Second, understanding is a practical notion in yet another sense of the German verb sich verstehen, namely ‘to come to an agreement’ – a sense conveyed by the English phrase ‘we understand each other’ (Grondin 2002: 39). To make sense of this specific agreement-oriented dimension of understanding, it is important to first note that hermeneutic philosophy regards humans as already immersed in a world (culture, tradition) whose phenomena they experience as familiar, i.e., already endowed with a range of possible uses. These phenomena are of concern to them. A hermeneutic framework describes this fundamental belongingness of humans to their world by appealing to the notion of ‘fore-structure of understanding’ (Heidegger 1996: 141) or of ‘prejudgments’ (Gadamer 2004: 27). Gadamer introduces the notion of Vorurteile (prejudgments) to describe the ‘often inexplicit set of practical and theoretical precommitments (Voreingenommenheiten), shaped in large part by cultural traditions, that determine how we experience what we experience’ (Weberman 2000: 47). According to Gadamer (2004: 9), these prejudgments ‘constitute the initial directedness of our whole ability to experience. (…) They are simply conditions whereby we experience something — whereby what we encounter says something to us.’ Gadamer suggests that, since we belong fundamentally to our world, our experience is always already oriented. Thus, when we attempt to understand a text, we cannot possibly approach it with/from a neutral stance, i.e., one that does not reflect at least a minimal concern with the matter at hand. In this respect, understanding does not amount to a disinterested act of reconstruction of the meaning intended by its author, but rather to a process of coming to an agreement on the subject matter, i.e., on its aboutness (Grondin 2002: 40). In this process, some of the prejudgments may be erroneous or unjustified (i.e., ‘prejudices’ or ‘biases’). This situation occurs, for instance, when we attribute to an author a certain perspective and attempt to read it, more or less programmatically, into any of her writings. Yet other prejudgments are ‘productive’ or legitimate and constitute inevitable initial orientations for understanding. Precisely because prejudgments are inevitable, the task of the researcher is not to set them aside, but rather ‘to recognize and work them out interpretatively’ (Grondin 1991: 111).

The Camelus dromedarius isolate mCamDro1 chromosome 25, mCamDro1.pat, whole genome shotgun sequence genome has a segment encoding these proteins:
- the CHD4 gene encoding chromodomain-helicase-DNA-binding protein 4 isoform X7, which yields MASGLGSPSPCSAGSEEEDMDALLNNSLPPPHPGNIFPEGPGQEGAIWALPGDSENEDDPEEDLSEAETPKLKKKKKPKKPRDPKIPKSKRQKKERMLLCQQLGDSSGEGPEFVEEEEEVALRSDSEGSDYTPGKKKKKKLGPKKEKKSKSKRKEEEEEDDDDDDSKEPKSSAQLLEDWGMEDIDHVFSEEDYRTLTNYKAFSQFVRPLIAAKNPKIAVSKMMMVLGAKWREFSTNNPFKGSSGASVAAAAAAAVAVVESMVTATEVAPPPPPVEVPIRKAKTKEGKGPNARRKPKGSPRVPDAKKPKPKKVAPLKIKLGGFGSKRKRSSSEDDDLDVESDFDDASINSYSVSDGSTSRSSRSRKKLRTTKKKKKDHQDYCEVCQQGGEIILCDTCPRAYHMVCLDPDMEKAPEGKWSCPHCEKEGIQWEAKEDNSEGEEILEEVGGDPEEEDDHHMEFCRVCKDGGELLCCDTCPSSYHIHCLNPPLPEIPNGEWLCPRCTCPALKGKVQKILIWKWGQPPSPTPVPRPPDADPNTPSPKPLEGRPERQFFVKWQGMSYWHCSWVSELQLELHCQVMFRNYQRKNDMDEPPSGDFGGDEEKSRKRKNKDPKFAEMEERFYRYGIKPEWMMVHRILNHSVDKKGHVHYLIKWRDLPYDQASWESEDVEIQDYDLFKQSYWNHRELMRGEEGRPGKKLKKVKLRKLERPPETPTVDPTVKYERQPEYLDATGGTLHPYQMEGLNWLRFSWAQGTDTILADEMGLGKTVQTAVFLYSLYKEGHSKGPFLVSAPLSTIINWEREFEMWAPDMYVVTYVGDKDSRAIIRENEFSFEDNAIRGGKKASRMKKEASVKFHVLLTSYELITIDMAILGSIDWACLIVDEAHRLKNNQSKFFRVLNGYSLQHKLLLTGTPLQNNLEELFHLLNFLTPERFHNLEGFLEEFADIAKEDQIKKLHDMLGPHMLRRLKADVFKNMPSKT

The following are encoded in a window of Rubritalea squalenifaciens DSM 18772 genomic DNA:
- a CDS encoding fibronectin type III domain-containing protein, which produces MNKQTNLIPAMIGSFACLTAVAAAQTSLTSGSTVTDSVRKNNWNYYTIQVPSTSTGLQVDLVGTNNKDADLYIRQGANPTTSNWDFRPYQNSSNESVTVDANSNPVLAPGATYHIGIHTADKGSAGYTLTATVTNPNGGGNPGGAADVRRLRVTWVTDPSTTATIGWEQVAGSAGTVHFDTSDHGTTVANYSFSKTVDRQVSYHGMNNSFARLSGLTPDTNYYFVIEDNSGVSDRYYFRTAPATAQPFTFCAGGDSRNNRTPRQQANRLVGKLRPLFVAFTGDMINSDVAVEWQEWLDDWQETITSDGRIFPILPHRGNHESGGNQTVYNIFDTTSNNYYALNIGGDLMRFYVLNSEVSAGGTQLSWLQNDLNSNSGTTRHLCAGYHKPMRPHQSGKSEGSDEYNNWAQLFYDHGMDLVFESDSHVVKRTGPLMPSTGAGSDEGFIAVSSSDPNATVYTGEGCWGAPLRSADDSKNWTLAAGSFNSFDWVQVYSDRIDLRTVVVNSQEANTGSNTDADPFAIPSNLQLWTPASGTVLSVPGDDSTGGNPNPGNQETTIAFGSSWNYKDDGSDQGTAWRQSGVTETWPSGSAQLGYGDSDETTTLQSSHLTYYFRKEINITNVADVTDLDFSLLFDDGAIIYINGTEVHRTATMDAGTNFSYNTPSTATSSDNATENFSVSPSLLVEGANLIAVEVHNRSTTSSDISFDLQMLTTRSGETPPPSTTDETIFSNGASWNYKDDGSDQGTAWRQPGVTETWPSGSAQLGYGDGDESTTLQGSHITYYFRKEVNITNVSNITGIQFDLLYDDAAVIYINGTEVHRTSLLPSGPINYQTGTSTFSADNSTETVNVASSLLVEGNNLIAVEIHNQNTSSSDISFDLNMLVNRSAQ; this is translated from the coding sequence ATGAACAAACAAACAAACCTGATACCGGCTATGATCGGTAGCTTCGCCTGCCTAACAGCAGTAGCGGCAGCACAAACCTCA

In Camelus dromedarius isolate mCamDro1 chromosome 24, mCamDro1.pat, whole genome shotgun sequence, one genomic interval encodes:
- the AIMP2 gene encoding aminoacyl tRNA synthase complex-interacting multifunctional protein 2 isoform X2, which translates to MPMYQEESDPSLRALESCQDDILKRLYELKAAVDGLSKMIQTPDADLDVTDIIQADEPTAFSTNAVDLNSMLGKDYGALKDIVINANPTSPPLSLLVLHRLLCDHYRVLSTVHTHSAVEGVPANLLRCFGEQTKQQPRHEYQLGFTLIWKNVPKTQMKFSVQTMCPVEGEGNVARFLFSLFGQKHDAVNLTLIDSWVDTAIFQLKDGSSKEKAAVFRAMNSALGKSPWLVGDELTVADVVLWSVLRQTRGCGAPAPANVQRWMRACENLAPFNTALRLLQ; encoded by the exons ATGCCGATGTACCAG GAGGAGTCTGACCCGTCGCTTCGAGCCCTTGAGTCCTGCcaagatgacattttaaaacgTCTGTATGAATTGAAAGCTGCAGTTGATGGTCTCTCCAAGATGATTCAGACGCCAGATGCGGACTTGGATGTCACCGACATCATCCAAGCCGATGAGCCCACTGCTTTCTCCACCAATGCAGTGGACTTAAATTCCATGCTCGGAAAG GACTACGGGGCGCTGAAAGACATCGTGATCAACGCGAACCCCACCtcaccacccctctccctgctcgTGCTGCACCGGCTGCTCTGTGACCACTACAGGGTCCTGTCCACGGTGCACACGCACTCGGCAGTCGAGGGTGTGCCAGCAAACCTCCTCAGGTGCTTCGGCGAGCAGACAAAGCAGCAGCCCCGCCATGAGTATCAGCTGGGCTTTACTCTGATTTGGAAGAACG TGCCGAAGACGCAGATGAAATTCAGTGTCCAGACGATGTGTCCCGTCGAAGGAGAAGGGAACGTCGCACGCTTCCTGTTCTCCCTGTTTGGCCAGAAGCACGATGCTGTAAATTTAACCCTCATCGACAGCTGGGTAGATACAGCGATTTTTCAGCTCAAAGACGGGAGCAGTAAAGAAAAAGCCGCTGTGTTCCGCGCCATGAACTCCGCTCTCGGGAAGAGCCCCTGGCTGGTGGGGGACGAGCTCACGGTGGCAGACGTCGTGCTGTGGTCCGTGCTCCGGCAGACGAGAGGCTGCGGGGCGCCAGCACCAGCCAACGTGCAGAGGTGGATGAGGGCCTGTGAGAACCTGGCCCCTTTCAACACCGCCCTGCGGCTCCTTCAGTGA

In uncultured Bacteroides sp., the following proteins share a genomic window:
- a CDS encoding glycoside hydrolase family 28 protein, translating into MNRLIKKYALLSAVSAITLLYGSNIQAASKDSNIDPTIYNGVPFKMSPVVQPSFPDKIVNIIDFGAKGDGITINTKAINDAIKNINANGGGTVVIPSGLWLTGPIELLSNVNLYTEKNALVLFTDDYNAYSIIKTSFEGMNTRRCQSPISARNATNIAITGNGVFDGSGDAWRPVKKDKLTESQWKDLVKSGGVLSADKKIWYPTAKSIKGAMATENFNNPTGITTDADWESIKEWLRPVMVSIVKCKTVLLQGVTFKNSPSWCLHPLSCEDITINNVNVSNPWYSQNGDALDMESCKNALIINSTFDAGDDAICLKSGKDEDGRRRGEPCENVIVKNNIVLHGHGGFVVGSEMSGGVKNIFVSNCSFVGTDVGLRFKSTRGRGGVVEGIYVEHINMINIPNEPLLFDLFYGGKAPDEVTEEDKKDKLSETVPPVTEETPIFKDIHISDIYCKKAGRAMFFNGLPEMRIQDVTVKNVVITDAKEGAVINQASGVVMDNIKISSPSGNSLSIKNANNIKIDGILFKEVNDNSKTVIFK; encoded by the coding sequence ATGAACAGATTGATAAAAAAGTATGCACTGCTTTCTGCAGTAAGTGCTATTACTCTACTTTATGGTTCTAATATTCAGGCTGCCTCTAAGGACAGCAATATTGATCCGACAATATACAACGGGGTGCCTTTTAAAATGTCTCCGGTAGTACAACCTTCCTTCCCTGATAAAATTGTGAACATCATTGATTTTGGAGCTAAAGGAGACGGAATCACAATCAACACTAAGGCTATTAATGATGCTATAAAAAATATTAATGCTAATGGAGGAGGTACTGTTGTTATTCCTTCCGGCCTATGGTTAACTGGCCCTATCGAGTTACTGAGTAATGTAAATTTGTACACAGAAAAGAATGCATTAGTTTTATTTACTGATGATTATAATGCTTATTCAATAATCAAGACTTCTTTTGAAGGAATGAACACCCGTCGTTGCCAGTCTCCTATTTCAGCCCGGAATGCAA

Since Gadamer emphasizes the fundamental ‘linguisticality’ of human experience, there is a second sense in which understanding takes the form of an agreement: it always involves the use of language in the process of articulation of meanings. The ‘words that are always mine, but at the same time those of what I strive to understand’ (Grondin 2002: 41).
The three dimensions (cognitive, practical, and linguistic) of understanding are brought together in Gadamer’s notion of understanding as application> and translation. Grondin (2002: 43) summarizes this aspect by saying that what we seek to understand (i.e., apply, translate) appears to us as foreign, yet binding (‘I cannot say whatever I want’). Nevertheless, our understanding will depend on ‘terms that [we] can follow and hope to communicate.’ As researchers, we are constrained by the object of our research, yet the understanding of that object only succeeds if supported by the resources (cultural, intellectual, linguistic, etc.) we are able to mobilize and by our ability to translate its initial and fundamental foreignness. This act of making understanding explicit is what Gadamer (2004: 306) calls ‘interpretation’.
The circle of understanding
The circle of understanding describes the form that the unending process of understanding takes. It occurs as an iterated reciprocal movement between (the meaning of) a part (e.g., sentence, text, etc.) and (the meaning of) a whole to which that part belongs (e.g., text, culture, tradition, etc.), under the assumption that a part only makes sense within a whole, yet the whole does not make sense except in terms of a coherent configuration of its parts (Gadamer 2004: 293). Let us consider an example. When approaching a text (e.g., fictional, scholarly, etc.), we start from specific precommitments which derive from our belongingness to a world (culture, tradition, discipline, etc.) and which made the text interesting for us in the first place. We approach the text by tentatively ‘investing’ it with projections of meaning on the basis of a set of (readily available) clues disseminated in the text and/or its paratext (the title, subtitles, blurb, a few concepts listed in the index, etc.). That is, we project an expectation of meaning unto the text as a whole. As we continue reading the text, this expectation may not be fulfilled completely (for instance, we may stumble upon passages that do not ‘make sense,’ i.e., do not seem to confirm our initial projection). In this case, we move from these parts back to the text as a whole and project another, modified anticipation of meaning. In this process, our ever renewed projections are progressively tested, confirmed and disconfirmed, adjusted and readjusted; our hope is to eventually see the clearest shape of the subject matter of that text.